However, I’m not one to give up! I don’t know what was going through my head on the day when I saw prepared beet juice in the store. Maybe it was the display, maybe I had just read an article about how beets can prevent death from a variety of causes, maybe I was just a tad crazy. But I bought it! And promptly put it in my fridge door, where it sat for a solid two months (thankfully it was a shelf-stable variety).

I remember reading that beet juice is particularly beneficial after hard workouts, so in my post-race delusion, I finally popped open that lonely bottle and poured myself a glass.

And it was AWFUL. I chugged it down, just to get it over with. Then, I immediately began recipe planning.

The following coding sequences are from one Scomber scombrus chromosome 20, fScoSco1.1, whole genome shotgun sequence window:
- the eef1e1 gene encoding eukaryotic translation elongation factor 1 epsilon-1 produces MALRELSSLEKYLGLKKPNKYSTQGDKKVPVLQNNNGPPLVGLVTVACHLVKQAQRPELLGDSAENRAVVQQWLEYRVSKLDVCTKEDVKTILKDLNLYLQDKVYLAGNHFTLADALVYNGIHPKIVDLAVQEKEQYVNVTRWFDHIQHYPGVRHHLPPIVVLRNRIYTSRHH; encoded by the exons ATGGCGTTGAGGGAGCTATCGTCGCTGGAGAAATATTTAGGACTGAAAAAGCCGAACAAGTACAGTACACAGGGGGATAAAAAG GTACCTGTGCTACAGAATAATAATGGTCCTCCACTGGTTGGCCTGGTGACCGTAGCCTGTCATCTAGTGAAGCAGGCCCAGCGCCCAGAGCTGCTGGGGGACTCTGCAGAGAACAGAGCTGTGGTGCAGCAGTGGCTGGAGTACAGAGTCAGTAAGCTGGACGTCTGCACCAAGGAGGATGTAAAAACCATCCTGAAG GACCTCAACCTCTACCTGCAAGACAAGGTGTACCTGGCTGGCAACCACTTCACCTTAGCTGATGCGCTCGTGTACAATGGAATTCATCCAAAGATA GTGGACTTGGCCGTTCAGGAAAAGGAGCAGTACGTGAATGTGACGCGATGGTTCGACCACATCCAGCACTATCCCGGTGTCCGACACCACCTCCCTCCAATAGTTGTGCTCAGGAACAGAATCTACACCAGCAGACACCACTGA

You see, I dislike wasting perfectly good food. My thought was that while beet juice might taste like pureed dirt when on its own, it might actually be ok in baked goods. Ridiculous, right?

Red Velvet Black Bean and Beet Protein Brownies | xtinaluvspink.wordpress.com

No. Not ridiculous at all. Beet juice adds a moisture that water and milk (dairy or otherwise) can’t hold a candle to. I’ve heard of bakers using beet powder as a replacement for red food dye, particularly in red velvet desserts. And I had some leftover crock pot black beans in the freezer, waiting to be used.

Pair all of this with the Recipe Redux challenge this month, which asked us to develop a recipe that reduces food waste, in honor of Earth day.

Naturally, I thought of brownies! I know, that doesn’t seem totally natural. But have you ever had black bean brownies? Have you had red velvet cake? Do you see where I’m going here…

Red Velvet Black Bean and Beet Protein Brownies | xtinaluvspink.wordpress.com

These brownies taste NOTHING LIKE black beans or beets!